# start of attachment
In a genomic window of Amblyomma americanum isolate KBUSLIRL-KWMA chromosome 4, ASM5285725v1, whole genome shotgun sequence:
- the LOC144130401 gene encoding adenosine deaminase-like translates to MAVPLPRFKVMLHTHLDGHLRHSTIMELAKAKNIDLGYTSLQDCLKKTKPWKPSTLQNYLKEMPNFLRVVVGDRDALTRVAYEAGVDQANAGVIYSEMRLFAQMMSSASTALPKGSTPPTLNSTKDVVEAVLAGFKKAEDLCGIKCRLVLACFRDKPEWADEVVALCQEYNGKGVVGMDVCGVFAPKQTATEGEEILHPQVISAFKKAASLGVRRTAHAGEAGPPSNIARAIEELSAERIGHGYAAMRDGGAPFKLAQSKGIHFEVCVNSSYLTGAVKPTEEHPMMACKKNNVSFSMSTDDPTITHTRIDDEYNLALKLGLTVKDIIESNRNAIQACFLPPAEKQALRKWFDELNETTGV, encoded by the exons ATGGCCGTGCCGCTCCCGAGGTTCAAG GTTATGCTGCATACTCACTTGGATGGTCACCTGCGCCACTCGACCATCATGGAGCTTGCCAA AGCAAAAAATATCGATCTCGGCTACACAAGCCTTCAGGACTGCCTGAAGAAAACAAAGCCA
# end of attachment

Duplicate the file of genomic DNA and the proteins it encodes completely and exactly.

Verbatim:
In a genomic window of Amblyomma americanum isolate KBUSLIRL-KWMA chromosome 4, ASM5285725v1, whole genome shotgun sequence:
- the LOC144130401 gene encoding adenosine deaminase-like translates to MAVPLPRFKVMLHTHLDGHLRHSTIMELAKAKNIDLGYTSLQDCLKKTKPWKPSTLQNYLKEMPNFLRVVVGDRDALTRVAYEAGVDQANAGVIYSEMRLFAQMMSSASTALPKGSTPPTLNSTKDVVEAVLAGFKKAEDLCGIKCRLVLACFRDKPEWADEVVALCQEYNGKGVVGMDVCGVFAPKQTATEGEEILHPQVISAFKKAASLGVRRTAHAGEAGPPSNIARAIEELSAERIGHGYAAMRDGGAPFKLAQSKGIHFEVCVNSSYLTGAVKPTEEHPMMACKKNNVSFSMSTDDPTITHTRIDDEYNLALKLGLTVKDIIESNRNAIQACFLPPAEKQALRKWFDELNETTGV, encoded by the exons ATGGCCGTGCCGCTCCCGAGGTTCAAG GTTATGCTGCATACTCACTTGGATGGTCACCTGCGCCACTCGACCATCATGGAGCTTGCCAA AGCAAAAAATATCGATCTCGGCTACACAAGCCTTCAGGACTGCCTGAAGAAAACAAAGCCA